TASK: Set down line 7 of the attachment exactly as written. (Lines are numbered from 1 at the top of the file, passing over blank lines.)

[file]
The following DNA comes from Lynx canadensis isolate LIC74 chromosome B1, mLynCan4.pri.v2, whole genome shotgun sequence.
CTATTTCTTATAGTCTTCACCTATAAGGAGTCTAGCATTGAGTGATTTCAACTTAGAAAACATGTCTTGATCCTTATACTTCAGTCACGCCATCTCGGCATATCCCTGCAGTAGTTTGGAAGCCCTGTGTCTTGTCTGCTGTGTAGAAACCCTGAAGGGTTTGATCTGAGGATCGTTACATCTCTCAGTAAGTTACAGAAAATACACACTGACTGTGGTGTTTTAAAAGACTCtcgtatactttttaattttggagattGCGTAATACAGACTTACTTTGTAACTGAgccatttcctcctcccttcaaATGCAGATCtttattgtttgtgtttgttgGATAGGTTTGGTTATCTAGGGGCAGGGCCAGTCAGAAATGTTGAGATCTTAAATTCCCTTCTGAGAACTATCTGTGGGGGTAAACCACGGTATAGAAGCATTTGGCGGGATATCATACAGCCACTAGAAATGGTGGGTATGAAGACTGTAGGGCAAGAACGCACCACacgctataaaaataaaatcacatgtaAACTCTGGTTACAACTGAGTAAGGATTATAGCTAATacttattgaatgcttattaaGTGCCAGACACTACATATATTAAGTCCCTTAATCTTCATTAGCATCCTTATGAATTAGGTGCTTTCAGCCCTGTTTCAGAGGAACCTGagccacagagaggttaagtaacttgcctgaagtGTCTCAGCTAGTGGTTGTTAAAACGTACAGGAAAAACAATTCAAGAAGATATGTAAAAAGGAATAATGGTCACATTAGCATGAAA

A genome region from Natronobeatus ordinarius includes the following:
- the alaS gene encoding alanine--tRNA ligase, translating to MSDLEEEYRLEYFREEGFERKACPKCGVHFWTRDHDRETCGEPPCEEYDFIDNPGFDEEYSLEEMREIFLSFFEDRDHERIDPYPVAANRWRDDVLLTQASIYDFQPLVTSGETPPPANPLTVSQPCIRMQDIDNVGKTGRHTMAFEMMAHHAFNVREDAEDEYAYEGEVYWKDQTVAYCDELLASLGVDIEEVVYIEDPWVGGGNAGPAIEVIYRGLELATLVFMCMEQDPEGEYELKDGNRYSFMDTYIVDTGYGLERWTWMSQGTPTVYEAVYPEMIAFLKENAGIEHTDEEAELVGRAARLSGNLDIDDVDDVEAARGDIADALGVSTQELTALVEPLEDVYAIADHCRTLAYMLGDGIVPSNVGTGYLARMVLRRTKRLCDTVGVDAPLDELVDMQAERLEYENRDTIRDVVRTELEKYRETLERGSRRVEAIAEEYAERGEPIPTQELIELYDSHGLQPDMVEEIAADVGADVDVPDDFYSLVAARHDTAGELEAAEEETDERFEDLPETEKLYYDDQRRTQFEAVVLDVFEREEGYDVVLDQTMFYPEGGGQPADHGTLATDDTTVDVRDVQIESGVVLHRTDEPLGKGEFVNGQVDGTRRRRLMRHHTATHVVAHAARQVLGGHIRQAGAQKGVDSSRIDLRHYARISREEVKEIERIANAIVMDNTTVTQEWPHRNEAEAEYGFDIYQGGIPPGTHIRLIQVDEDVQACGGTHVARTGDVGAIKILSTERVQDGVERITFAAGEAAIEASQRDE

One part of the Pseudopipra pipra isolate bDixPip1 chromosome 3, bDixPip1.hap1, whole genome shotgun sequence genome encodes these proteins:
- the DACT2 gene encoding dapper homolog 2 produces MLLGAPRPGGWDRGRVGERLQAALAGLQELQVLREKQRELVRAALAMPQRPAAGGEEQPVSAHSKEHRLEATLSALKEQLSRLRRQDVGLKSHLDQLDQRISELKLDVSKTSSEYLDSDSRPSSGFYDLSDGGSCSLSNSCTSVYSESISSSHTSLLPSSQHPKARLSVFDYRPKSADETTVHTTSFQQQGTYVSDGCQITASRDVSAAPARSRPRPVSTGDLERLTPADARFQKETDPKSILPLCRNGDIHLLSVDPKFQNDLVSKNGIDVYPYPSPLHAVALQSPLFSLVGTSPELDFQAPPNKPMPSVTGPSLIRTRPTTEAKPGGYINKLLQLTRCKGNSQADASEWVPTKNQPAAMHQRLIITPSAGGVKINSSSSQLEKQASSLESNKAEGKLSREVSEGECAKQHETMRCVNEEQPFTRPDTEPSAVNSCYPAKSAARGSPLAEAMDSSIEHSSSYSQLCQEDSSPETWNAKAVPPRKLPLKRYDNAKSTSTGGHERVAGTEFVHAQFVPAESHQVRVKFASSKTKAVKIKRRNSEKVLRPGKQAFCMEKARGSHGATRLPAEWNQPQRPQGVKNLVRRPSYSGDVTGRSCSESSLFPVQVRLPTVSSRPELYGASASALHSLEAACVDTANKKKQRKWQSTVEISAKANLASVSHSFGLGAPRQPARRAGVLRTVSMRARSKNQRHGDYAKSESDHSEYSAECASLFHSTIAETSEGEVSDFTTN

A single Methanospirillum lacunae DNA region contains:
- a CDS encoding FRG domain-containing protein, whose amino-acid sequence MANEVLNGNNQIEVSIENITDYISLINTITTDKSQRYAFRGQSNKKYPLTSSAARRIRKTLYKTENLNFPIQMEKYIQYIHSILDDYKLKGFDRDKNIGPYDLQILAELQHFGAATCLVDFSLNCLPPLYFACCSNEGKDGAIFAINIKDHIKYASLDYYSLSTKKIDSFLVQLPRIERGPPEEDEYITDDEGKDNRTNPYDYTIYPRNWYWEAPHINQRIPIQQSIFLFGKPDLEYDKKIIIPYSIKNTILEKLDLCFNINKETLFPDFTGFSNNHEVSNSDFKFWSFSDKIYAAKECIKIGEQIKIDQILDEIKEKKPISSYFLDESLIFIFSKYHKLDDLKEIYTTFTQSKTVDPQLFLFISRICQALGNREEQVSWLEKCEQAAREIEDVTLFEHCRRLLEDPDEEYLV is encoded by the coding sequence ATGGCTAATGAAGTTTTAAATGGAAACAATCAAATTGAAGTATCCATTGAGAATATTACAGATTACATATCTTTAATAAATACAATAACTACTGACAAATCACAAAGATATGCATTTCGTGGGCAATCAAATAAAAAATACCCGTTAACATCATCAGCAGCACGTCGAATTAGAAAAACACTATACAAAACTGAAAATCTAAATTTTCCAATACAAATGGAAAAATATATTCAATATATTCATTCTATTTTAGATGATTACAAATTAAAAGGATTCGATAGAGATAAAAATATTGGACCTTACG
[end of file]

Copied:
A single Methanospirillum lacunae DNA region contains: